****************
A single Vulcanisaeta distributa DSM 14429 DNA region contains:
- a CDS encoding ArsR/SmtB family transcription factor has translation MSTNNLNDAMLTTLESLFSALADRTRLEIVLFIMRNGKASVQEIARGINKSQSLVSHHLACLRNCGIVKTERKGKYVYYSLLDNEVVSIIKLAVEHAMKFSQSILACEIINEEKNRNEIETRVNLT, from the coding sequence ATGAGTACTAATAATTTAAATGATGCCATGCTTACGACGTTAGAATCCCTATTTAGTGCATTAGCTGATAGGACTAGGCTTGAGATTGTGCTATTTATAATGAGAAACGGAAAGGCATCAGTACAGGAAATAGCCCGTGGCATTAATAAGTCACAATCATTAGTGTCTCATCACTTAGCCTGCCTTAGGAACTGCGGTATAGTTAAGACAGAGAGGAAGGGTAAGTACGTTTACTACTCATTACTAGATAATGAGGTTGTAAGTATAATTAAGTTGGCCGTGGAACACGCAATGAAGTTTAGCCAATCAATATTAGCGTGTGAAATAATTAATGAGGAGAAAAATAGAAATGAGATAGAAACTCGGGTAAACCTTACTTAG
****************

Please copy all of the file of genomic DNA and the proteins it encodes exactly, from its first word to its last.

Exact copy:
A single Vulcanisaeta distributa DSM 14429 DNA region contains:
- a CDS encoding ArsR/SmtB family transcription factor has translation MSTNNLNDAMLTTLESLFSALADRTRLEIVLFIMRNGKASVQEIARGINKSQSLVSHHLACLRNCGIVKTERKGKYVYYSLLDNEVVSIIKLAVEHAMKFSQSILACEIINEEKNRNEIETRVNLT, from the coding sequence ATGAGTACTAATAATTTAAATGATGCCATGCTTACGACGTTAGAATCCCTATTTAGTGCATTAGCTGATAGGACTAGGCTTGAGATTGTGCTATTTATAATGAGAAACGGAAAGGCATCAGTACAGGAAATAGCCCGTGGCATTAATAAGTCACAATCATTAGTGTCTCATCACTTAGCCTGCCTTAGGAACTGCGGTATAGTTAAGACAGAGAGGAAGGGTAAGTACGTTTACTACTCATTACTAGATAATGAGGTTGTAAGTATAATTAAGTTGGCCGTGGAACACGCAATGAAGTTTAGCCAATCAATATTAGCGTGTGAAATAATTAATGAGGAGAAAAATAGAAATGAGATAGAAACTCGGGTAAACCTTACTTAG